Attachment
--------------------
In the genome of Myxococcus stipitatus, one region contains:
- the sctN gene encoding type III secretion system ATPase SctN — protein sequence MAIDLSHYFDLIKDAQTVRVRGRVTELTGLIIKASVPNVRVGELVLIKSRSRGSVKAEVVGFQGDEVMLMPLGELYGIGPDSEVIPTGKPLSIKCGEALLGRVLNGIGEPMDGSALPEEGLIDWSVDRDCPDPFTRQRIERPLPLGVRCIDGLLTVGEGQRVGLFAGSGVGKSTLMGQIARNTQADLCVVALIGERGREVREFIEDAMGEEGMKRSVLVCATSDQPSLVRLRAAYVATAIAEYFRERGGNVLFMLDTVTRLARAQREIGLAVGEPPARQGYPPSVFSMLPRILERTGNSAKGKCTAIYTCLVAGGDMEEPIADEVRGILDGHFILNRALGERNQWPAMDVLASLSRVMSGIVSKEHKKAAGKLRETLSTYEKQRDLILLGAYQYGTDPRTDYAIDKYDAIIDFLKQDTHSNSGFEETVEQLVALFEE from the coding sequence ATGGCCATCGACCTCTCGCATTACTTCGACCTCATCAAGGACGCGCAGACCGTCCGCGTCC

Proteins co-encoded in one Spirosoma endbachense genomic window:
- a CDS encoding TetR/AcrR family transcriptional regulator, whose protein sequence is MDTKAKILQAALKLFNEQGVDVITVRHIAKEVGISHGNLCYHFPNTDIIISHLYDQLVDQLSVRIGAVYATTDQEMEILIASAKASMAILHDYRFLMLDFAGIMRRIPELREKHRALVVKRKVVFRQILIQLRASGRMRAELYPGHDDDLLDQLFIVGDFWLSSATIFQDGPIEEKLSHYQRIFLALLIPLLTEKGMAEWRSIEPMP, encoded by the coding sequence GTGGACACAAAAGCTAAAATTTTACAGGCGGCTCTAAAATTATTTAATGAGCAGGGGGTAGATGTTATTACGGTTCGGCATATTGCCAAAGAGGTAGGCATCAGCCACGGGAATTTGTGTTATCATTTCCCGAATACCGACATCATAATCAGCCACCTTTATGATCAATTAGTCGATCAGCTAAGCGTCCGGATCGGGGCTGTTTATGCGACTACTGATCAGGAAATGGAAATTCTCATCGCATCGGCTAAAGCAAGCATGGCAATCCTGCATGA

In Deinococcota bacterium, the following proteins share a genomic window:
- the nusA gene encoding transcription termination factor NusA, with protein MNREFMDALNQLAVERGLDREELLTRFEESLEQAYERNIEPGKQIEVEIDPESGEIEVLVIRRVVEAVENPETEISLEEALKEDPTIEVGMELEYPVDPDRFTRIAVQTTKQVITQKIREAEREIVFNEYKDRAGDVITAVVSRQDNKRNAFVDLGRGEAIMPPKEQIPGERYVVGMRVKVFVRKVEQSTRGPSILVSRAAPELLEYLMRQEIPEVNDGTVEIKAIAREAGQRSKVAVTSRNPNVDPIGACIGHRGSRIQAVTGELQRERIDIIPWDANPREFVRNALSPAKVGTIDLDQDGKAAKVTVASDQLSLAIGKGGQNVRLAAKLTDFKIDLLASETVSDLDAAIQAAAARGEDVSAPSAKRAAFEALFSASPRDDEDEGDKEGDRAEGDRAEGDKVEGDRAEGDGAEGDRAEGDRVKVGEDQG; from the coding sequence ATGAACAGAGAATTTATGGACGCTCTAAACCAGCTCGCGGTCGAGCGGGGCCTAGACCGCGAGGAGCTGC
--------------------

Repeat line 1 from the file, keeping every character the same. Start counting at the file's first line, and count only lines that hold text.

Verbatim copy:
In the genome of Myxococcus stipitatus, one region contains: